At the

racial makeup of the city was 60.8% White, 22.7% African American, 1.4% Asian, 0.5% Native American, 0.1% Pacific Islander, 12.4% from other races, and 2.3% from two or more races. About 23.6% of the population was Hispanic or Latino of any race. Non-Hispanic Whites were 45.8% of the population in 2010,[44] down from 66.6% in 1980.[45]

In 2000, the census recorded 42,279 households, of which 29.5% had children under the age of 18 living with them, 38.4% were married couples living together, 16.2% had a female householder with no husband present, and 41.4% were not families. Around 31.1% of all households were made up of individuals, and 10.9% had someone living alone at 65 years of age or older. The average household size was calculated as 2.49 and the average family size 3.19.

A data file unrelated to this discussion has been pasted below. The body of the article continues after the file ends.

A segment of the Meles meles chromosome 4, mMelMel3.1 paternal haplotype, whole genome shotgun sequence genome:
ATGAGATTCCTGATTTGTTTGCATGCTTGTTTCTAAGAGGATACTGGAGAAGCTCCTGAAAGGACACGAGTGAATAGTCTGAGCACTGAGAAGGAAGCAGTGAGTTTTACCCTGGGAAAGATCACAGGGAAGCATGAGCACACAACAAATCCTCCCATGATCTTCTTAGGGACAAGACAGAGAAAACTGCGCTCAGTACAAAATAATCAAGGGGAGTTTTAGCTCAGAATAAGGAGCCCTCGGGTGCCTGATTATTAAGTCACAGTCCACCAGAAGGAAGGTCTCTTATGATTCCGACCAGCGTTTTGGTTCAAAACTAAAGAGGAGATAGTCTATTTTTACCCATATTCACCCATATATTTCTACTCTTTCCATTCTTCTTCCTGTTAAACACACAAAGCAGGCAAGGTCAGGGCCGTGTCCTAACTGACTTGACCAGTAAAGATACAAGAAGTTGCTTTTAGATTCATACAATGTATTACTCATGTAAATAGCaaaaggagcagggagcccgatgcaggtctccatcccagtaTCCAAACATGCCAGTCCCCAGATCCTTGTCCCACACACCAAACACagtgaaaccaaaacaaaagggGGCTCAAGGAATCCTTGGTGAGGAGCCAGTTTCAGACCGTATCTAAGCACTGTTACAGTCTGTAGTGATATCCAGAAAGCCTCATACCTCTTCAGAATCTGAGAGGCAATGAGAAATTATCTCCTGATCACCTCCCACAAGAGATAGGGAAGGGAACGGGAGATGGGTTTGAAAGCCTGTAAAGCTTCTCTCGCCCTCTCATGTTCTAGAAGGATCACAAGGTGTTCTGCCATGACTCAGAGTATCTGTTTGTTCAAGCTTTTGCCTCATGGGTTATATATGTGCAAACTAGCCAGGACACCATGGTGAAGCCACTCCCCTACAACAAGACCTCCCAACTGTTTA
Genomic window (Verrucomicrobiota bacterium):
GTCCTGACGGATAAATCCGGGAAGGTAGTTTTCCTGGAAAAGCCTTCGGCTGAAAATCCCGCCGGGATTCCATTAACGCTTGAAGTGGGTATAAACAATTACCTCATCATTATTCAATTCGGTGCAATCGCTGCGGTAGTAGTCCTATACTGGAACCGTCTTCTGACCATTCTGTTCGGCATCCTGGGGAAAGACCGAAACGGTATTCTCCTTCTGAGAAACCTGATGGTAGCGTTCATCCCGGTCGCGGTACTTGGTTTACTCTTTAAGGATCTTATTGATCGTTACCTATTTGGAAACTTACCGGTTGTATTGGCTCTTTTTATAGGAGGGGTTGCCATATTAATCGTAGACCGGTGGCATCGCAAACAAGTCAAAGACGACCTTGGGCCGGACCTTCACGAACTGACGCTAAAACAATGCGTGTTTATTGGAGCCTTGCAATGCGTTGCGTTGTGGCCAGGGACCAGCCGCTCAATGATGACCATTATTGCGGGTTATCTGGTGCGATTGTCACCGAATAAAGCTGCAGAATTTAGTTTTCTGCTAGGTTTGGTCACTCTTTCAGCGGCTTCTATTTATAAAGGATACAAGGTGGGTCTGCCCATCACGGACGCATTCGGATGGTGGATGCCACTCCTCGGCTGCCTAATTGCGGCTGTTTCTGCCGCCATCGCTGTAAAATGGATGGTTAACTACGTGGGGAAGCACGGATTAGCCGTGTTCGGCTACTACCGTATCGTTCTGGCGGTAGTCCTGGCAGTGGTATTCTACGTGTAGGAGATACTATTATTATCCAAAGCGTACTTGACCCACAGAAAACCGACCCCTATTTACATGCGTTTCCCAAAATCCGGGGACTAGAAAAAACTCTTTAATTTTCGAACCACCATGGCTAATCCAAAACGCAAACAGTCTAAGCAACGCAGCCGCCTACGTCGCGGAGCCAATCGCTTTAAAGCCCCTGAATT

In 2000, 25.4% of the population was under the age of 18, 20.3% from 18 to 24, 25.0% from 25 to 44, 16.0% from 45 to 64, and 13.4% who were 65 years of age or older. The median age was 28 years. For every 100 females, there were 91.4 males. For every 100 females age 18 and over, there were 87.3 males.

The median income for a household in the city was $26,264, and for a family was $33,919. Males had a median income of $26,902 versus $21,159 for females. The

poverty line
. Of the total population, 30.9% of those under the age of 18 and 13.0% of those 65 and older lived below the poverty line.

Economy

Aerial view of downtown Waco in 2009; Brazos River to the left and campus of Baylor University in the upper right

According to the Greater Waco Chamber of Commerce, the top employers in

McLennan County are:[46][47]

# Employer Employees 2015 Employees 2023
1 Baylor University 2,675 3,253
2 Ascension Providence 2,397 3,075
3 Waco Independent School District 2,500 2,373
4 H-E-B 1,500 2,000
5 Baylor Scott & White Health (Hillcrest) 1,800 1,736
6 Texas State Technical College 1,706
7 Veterans Affairs 1,682
8 City of Waco 1,506 1,518
9 Sanderson Farms, Inc. 1,041 1,200